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" Doth any man doubt, that if there were taken out of men's minds vain opinions, flattering hopes, false valuations, imaginations as one would, and the like, but it would leave the minds of a number of men poor shrunken things, full of melancholy, and indisposition,... "
Examples of English Prose: From the Reign of Elizabeth to the Present Time ... - Page 87
by George Walker - 1825 - 615 pages
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Literary and professional works

Francis Bacon - 1864
...doth ever add pleasure. Doth any man doubt, that if there were taken out of men's minds vain opinions, flattering hopes, false valuations, imaginations as...Fathers, in great severity, called poesy vinum dcemonum [devil's-wine] , because it filleth the imagination; and yet it is but with the shadow of a lie. But...
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Bacon's essays, with annotations by R. Whately

Francis Bacon (visct. St. Albans.) - 1864
...taken out of men's minds vain opinions, flattering hopes, false valuations, imaginations as one would,i and the like, but it would leave the minds of a number...things, full of melancholy and indisposition, and unpleasing2 to themselves? One of the fathers, in great severity, called poesy 'vinum dwmonum,'2 because...
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Prose Works of John Greenleaf Whittier, Volume 2

John Greenleaf Whittier - 1866
...were taken out of men's minds vain opinions, flattering hopes, false valuations, and imaginations, but it would leave the minds of a number of men poor,...melancholy and indisposition, and unpleasing to themselves ? " This admitted tendency of our nature, — this love of the pleasing intoxication of unveracity,...
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The Harvard Classics, Volume 3

1909
...the like, but it would 1 Loving. ' The Skeptics. * Latin, windy and rambling. * Restricts. ' Lucian. leave the minds of a number of men poor shrunken things,...the fathers, in great severity, called poesy vinum damonum [devils'-wine], because it filleth the imagination; and yet it is but with the shadow of a...
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Francis Bacon: Discovery and the Art of Discourse

Lisa Jardine, Professor of Renaissance Studies Lisa Jardine - 1974 - 267 pages
...misrepresentation of facts: Doth any man doubt, that if there were taken out of men's minds vain opinions, flattering hopes, false valuations, imaginations as...melancholy and indisposition, and unpleasing to themselves? [VI, 377] The observation that unrelenting truthfulness in appraisal of a man's situation would produce...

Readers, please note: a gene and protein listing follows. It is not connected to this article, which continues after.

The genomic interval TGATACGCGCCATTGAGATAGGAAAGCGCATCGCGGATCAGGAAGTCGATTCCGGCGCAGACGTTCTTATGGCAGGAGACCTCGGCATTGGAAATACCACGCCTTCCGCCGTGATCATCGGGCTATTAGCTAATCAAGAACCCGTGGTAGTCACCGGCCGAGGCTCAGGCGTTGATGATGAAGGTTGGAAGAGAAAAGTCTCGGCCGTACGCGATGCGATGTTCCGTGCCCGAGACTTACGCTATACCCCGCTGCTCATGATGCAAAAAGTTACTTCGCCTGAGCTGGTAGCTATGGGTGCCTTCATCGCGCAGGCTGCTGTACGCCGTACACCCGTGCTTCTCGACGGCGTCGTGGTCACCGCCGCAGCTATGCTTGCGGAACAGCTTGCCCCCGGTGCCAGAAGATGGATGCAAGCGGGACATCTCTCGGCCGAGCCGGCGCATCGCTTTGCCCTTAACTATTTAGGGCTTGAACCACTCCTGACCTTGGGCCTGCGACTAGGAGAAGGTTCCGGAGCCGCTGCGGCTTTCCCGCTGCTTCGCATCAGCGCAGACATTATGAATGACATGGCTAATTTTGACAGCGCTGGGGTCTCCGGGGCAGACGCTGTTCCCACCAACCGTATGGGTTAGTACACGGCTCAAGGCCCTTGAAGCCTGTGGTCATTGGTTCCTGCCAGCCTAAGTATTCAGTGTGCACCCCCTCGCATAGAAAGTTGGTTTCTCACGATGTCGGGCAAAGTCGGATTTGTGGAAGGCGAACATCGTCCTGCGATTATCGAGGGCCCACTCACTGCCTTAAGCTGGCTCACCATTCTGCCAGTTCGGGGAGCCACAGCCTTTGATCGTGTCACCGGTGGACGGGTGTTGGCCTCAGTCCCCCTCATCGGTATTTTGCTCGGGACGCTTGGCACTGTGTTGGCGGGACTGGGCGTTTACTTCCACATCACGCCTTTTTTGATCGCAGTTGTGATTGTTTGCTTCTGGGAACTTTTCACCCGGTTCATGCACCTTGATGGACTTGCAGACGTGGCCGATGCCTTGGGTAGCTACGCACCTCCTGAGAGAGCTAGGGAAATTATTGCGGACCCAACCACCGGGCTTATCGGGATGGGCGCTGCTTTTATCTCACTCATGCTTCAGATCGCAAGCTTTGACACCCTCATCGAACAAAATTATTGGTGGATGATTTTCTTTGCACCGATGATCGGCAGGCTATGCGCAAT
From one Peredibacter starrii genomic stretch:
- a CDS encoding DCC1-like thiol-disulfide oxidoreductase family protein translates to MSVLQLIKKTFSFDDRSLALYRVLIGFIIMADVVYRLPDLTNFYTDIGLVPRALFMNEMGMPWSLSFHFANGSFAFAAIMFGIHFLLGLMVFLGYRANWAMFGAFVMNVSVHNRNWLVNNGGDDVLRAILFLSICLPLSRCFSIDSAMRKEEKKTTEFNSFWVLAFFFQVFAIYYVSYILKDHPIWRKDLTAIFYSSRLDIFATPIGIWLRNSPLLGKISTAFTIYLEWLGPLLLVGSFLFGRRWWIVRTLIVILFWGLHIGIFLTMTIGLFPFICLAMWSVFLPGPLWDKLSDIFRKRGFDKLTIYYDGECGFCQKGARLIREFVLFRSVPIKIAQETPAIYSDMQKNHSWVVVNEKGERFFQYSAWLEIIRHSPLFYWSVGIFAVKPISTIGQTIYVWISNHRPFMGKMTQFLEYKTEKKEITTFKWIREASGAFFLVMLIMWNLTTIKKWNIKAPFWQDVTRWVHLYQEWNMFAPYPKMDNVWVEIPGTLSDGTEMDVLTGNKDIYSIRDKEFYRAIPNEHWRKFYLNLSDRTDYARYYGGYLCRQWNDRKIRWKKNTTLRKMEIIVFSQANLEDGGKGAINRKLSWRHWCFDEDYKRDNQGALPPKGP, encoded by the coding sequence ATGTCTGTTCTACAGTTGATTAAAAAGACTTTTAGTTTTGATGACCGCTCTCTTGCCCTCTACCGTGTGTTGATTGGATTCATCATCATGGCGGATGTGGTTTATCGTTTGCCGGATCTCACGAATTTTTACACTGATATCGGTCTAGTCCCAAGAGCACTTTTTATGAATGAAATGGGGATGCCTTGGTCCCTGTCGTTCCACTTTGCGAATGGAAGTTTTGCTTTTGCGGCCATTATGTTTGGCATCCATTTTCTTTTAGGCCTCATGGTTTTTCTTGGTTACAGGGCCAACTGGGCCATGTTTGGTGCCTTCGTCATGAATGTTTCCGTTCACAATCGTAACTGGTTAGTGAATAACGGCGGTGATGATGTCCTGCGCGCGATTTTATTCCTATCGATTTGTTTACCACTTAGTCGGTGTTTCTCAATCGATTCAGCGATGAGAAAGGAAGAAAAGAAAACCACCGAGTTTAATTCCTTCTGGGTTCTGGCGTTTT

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Ceremony and Civility in English Renaissance Prose

Anne Drury Hall - 2010
...doth ever add pleasure. Doth any man doubt, that if there were taken out of men's minds vain opinions, flattering hopes, false valuations, imaginations as...melancholy and indisposition, and unpleasing to themselves? 95 Nor is it Gibbon's in his description of the monastic saints: The favourites of Heaven were accustomed...
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Terms of Response: Language and the Audience in Seventeenth- and Eighteenth ...

Robert L. Montgomery - 2010
...pleasure. Doth any man doubl. that if there were taken out of men's minds vain opinions, ftattering hopes, false valuations. imaginations as one would,...but it would leave the minds of a number of men poor shranken things. full of melancholy and indisposiiion, and anplrasing to themselves? —Francis Bacon,...
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Melville and Repose: The Rhetoric of Humor in the American Renaissance

John Bryant - 1993 - 336 pages
...its flow. He writes: Doth any man doubt that, if there were taken out of men's minds vain opinions, flattering hopes, false valuations, imaginations as...melancholy and indisposition and unpleasing to themselves. 8 We are shrunken things without our "imaginations," but in confusing "false valuations" with true,...
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A Pack of Lies: Towards a Sociology of Lying

J. A. Barnes, John Arundel Barnes - 1994 - 200 pages
...rhetorical question: Doth any man doubt, that if there were taken out of men's minds vain opinions, flattering hopes, false valuations, imaginations as...melancholy and indisposition, and unpleasing to themselves? Bok (1978:18) points to an acceptable intermediate state of affairs when she asserts that 'some level...
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Emerson's Literary Criticism

Ralph Waldo Emerson - 1995 - 252 pages
...doth ever add pleasure. Doth any man doubt that if there were taken out of men's minds vain opinions, flattering hopes, false valuations, imaginations as...melancholy and indisposition and unpleasing to themselves?" And let us believe that the following sentence contains his own apology to himself for submitting to...
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